Since the mid-2000s, the number of clothes purchased by the average consumer has more than doubled, while the number of times they are worn has declined by 36% compared to 15 years ago.

With a rise in conscious consumerism and growing recognition of the fashion industry’s role in climate change, brands are increasingly keen to show they are engaging in environmentally-friendly business practices. One arrow in their quiver is resale, but can it truly drive a more sustainable fashion industry?

Having explored the rise of resale in Part 1, we now turn to:

  • How resale can help create a more sustainable fashion industry.
  • How fast-fashion can get involved.
  • New technologies that could drive the efficiencies required for brand-owned resale to reach profitability.

Resale: the tip of the iceberg

Despite what brands may say about their eco credentials, the adoption of resale doesn’t guarantee net positive results for their environmental footprint. With 80% of the environmental impact of a garment generated during production, the important factor to consider when assessing environmental impact is the ‘displacement effect’.

This is the extent to which customers replace new purchases with secondhand. Even if resale continues to grow, without a dramatic reduction in the energy and resources expended on new garment production, fashion’s sustainability problem will persist. With fast fashion predicted to grow from $68.6Bn in 2020 to $211.9Bn in 2030, there is little indication that fashion production is slowing down. As the rise of ultra-fast fashion brands such as Shein, which adds a staggering 6,000 new products to its site daily, shows.

With new garment production occurring at a monumental scale, fashion waste continues to mount. The UK alone produces more than 200 tonnes of textile waste each year, of which over 50% goes to landfill. But so far brands have been slow to take accountability for the waste they generate.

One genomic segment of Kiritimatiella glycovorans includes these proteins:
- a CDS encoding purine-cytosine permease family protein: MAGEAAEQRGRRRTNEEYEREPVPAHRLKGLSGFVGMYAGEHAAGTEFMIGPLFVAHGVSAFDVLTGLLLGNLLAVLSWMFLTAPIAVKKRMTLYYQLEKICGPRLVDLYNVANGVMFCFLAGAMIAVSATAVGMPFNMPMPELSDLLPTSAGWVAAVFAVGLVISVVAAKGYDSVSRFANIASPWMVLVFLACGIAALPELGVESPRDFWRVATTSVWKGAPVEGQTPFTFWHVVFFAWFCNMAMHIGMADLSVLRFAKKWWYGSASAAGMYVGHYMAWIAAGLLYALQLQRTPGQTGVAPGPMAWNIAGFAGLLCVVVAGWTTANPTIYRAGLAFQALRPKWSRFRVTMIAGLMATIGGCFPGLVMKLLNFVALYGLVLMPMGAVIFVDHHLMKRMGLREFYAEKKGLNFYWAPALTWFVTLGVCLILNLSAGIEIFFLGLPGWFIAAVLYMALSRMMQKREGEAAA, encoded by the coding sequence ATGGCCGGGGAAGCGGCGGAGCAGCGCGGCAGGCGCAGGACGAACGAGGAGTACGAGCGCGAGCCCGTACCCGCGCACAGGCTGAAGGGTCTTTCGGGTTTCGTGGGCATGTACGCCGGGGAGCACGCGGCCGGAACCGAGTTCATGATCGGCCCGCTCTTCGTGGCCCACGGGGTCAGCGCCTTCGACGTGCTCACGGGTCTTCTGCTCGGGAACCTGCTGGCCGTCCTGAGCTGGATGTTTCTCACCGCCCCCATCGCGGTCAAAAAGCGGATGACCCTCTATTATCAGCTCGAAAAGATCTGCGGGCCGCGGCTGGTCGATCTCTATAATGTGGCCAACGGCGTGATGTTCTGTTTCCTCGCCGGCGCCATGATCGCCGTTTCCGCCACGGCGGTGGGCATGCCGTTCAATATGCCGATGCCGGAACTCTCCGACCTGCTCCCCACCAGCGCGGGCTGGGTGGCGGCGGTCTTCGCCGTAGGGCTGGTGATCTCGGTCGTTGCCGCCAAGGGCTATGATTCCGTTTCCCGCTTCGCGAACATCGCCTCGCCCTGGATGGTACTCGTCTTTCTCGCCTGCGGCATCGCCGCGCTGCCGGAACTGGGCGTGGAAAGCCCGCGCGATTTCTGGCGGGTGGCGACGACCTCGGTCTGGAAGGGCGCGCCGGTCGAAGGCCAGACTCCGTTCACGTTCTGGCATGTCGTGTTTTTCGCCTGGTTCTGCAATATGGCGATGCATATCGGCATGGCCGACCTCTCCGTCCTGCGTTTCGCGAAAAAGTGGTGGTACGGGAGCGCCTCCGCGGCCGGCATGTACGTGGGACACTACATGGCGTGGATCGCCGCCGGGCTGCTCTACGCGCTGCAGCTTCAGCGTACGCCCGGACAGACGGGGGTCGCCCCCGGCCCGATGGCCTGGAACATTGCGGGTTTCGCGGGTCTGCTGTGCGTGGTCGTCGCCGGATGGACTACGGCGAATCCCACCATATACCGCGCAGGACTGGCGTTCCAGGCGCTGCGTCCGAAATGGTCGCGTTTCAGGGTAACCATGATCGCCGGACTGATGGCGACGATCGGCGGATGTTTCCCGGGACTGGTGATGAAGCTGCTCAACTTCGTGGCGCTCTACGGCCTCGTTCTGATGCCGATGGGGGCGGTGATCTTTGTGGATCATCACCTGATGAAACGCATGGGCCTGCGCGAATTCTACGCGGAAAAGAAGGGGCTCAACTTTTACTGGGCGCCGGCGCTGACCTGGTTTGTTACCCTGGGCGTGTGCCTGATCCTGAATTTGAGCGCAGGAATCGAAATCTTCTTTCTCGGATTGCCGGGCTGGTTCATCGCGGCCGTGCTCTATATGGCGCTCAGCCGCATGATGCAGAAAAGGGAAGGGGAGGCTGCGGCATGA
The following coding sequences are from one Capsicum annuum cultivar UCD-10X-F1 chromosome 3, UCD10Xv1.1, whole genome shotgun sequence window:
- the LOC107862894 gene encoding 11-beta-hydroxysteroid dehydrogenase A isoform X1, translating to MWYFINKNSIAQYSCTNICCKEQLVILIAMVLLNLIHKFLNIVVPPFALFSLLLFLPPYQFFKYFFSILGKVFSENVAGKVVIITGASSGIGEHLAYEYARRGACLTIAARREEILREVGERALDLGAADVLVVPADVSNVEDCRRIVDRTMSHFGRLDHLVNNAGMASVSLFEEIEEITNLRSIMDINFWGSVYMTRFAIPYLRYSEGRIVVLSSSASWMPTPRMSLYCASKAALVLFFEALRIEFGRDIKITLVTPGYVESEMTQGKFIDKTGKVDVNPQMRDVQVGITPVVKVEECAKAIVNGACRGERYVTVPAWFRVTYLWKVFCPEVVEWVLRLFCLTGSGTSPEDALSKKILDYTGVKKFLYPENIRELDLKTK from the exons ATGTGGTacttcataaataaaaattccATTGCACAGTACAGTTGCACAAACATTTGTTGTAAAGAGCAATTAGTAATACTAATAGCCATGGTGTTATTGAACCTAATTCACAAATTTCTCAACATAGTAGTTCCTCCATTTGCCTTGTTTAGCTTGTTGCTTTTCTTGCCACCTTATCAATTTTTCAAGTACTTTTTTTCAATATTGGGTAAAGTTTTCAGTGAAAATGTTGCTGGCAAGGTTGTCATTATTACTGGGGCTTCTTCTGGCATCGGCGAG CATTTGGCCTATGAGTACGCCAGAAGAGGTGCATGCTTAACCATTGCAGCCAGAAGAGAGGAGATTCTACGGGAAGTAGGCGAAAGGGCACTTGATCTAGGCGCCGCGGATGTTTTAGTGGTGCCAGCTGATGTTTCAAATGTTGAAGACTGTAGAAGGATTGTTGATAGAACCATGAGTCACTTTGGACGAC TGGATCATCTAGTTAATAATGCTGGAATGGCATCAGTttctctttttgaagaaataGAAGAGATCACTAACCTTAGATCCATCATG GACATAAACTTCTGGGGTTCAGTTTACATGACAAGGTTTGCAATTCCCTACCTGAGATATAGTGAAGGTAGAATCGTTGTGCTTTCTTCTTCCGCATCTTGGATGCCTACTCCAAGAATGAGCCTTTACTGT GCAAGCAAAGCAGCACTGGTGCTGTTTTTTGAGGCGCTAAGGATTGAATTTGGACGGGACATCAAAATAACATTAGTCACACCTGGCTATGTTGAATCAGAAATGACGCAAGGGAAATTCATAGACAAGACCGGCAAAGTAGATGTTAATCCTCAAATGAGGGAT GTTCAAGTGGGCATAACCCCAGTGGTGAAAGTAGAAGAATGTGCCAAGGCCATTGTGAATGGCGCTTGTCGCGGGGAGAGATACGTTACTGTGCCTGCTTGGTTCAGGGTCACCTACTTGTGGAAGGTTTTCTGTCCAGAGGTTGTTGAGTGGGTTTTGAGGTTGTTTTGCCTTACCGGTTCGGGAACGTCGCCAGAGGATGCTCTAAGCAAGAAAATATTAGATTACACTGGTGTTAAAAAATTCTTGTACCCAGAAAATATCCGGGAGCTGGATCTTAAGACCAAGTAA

Extending fashion’s shelf-life

Ultimately, resale doesn’t stop clothing from going to landfill, but it can slow the rising tide of fashion waste by extending a product’s lifecycle.

The RealReal has kept more than 19M items ‘in circulation’ since its inception, which reportedly translates to savings of over 25M tonnes of carbon and 1bn litres of water.

Industry-wide adoption could help slow the pace of fashion waste generation, but if resale is to truly drive sustainability, consumers must start replacing new purchases with secondhand. In business terms, resale must cannibalise the traditional fashion market. There are early indications that this might already be occurring, but with US fashion industry sales expected to reach more than $3tn a year by 2030 there is a long way to go.

Last year in the US, secondhand made up 10% of total fashion sales, doubling the 5% estimated for 2016

Brand incentives ≠ sustainability goals

On a macro-level, cannibalisation of firsthand sales may be beginning to occur, but brands engaging with resale are naturally looking to avoid cannibalising their own sales.

In fact, whilst ostensibly a channel to further sustainability goals, some resale platforms – catering to brand requests – actually stimulate new growth. For example, many brand-owned resale platforms reward sellers with vouchers that can be redeemed for new purchases.

Iman Allie, Director of Growth at Recurate reported that this prompted customers to spend 2.5x what they received in store credit on new items from the brand. This might be a boon for sales and a successful loyalty technique, but it’s certainly not a mechanism to combat consumerism.

The idea of reducing purchases is fundamentally at odds with the inherently consumerist fashion industry, as is most evident in the low-cost, high-volume fast-fashion business model.

To drive sustainability, we need everyone on board

As I explored in Part I of this article, fast-fashion and mid-market brands have been slower to adopt resale. While luxury resale has been key to changing consumer sentiment, fast-fashion companies must be part of the solution, as the largest contributors to the industry’s footprint.